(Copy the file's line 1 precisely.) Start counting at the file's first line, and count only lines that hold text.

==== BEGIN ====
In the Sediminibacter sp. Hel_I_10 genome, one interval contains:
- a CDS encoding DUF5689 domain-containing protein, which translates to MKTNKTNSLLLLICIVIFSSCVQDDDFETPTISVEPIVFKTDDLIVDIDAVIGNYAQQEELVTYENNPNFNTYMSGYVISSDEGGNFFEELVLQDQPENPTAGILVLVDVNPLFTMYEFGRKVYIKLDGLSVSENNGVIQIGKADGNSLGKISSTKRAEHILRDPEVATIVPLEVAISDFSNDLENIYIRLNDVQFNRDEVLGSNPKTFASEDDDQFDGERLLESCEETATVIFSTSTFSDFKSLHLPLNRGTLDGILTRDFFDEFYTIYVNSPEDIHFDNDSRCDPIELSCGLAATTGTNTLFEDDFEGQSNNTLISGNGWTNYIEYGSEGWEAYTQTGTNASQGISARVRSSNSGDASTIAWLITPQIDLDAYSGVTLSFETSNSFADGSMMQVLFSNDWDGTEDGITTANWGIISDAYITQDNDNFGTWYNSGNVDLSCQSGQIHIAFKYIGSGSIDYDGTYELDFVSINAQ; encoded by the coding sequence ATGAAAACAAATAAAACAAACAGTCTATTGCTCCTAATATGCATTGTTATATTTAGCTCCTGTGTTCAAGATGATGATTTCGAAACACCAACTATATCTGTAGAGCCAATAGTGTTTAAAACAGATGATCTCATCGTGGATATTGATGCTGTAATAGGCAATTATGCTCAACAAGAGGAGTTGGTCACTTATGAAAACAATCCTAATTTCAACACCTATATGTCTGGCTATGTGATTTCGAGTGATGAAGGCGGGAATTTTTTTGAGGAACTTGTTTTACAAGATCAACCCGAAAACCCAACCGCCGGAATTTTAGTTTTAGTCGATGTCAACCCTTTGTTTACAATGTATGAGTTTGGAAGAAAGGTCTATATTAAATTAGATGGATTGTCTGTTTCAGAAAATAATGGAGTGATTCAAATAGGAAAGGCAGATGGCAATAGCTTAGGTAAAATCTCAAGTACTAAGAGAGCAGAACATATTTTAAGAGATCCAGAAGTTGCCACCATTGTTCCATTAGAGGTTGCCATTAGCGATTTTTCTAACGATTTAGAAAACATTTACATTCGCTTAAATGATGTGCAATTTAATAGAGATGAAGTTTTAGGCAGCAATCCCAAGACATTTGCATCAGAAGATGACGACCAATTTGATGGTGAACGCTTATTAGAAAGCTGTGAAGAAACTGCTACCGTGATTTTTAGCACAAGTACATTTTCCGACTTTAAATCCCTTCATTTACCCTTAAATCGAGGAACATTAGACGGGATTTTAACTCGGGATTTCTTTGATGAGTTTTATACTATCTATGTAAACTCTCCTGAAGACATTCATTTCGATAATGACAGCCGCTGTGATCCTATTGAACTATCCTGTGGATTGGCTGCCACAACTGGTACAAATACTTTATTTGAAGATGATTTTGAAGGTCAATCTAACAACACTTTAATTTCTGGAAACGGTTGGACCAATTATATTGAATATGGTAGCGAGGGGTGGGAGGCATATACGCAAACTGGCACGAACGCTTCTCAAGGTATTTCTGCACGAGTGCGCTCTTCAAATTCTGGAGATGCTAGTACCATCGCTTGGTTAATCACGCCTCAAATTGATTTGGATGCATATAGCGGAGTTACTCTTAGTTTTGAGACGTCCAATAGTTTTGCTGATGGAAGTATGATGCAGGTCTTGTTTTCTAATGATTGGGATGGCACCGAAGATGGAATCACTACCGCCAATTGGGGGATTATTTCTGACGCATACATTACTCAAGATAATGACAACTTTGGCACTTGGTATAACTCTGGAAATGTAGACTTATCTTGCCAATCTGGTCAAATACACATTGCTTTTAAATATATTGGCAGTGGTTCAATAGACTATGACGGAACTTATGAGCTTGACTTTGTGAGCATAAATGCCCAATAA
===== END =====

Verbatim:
In the Sediminibacter sp. Hel_I_10 genome, one interval contains: